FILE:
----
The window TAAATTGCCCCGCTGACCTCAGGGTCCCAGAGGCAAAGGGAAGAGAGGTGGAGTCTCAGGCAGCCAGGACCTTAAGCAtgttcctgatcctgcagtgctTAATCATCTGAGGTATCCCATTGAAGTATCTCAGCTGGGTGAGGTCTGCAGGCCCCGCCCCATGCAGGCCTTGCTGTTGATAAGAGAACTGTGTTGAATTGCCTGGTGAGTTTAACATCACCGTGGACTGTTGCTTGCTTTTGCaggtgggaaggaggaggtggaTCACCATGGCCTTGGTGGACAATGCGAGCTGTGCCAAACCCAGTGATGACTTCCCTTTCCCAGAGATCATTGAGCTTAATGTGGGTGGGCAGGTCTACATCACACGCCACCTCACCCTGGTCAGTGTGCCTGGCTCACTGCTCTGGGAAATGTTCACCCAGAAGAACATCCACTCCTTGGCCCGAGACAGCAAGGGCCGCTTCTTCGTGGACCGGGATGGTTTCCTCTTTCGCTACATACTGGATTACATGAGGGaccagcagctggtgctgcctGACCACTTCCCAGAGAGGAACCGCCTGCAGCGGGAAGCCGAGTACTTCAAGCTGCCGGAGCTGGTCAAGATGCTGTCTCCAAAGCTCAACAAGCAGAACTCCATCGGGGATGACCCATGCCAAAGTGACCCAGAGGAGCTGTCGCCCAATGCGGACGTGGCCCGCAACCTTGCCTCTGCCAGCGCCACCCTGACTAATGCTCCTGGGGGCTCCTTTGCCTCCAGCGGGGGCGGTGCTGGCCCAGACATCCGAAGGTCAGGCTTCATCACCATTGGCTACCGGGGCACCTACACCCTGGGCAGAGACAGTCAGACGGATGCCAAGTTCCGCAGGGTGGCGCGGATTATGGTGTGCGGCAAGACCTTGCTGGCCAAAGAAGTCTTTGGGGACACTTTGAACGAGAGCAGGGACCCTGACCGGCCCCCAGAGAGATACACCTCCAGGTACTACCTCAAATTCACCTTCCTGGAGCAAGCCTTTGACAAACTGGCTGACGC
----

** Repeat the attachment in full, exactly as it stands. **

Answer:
The window TAAATTGCCCCGCTGACCTCAGGGTCCCAGAGGCAAAGGGAAGAGAGGTGGAGTCTCAGGCAGCCAGGACCTTAAGCAtgttcctgatcctgcagtgctTAATCATCTGAGGTATCCCATTGAAGTATCTCAGCTGGGTGAGGTCTGCAGGCCCCGCCCCATGCAGGCCTTGCTGTTGATAAGAGAACTGTGTTGAATTGCCTGGTGAGTTTAACATCACCGTGGACTGTTGCTTGCTTTTGCaggtgggaaggaggaggtggaTCACCATGGCCTTGGTGGACAATGCGAGCTGTGCCAAACCCAGTGATGACTTCCCTTTCCCAGAGATCATTGAGCTTAATGTGGGTGGGCAGGTCTACATCACACGCCACCTCACCCTGGTCAGTGTGCCTGGCTCACTGCTCTGGGAAATGTTCACCCAGAAGAACATCCACTCCTTGGCCCGAGACAGCAAGGGCCGCTTCTTCGTGGACCGGGATGGTTTCCTCTTTCGCTACATACTGGATTACATGAGGGaccagcagctggtgctgcctGACCACTTCCCAGAGAGGAACCGCCTGCAGCGGGAAGCCGAGTACTTCAAGCTGCCGGAGCTGGTCAAGATGCTGTCTCCAAAGCTCAACAAGCAGAACTCCATCGGGGATGACCCATGCCAAAGTGACCCAGAGGAGCTGTCGCCCAATGCGGACGTGGCCCGCAACCTTGCCTCTGCCAGCGCCACCCTGACTAATGCTCCTGGGGGCTCCTTTGCCTCCAGCGGGGGCGGTGCTGGCCCAGACATCCGAAGGTCAGGCTTCATCACCATTGGCTACCGGGGCACCTACACCCTGGGCAGAGACAGTCAGACGGATGCCAAGTTCCGCAGGGTGGCGCGGATTATGGTGTGCGGCAAGACCTTGCTGGCCAAAGAAGTCTTTGGGGACACTTTGAACGAGAGCAGGGACCCTGACCGGCCCCCAGAGAGATACACCTCCAGGTACTACCTCAAATTCACCTTCCTGGAGCAAGCCTTTGACAAACTGGCTGACGC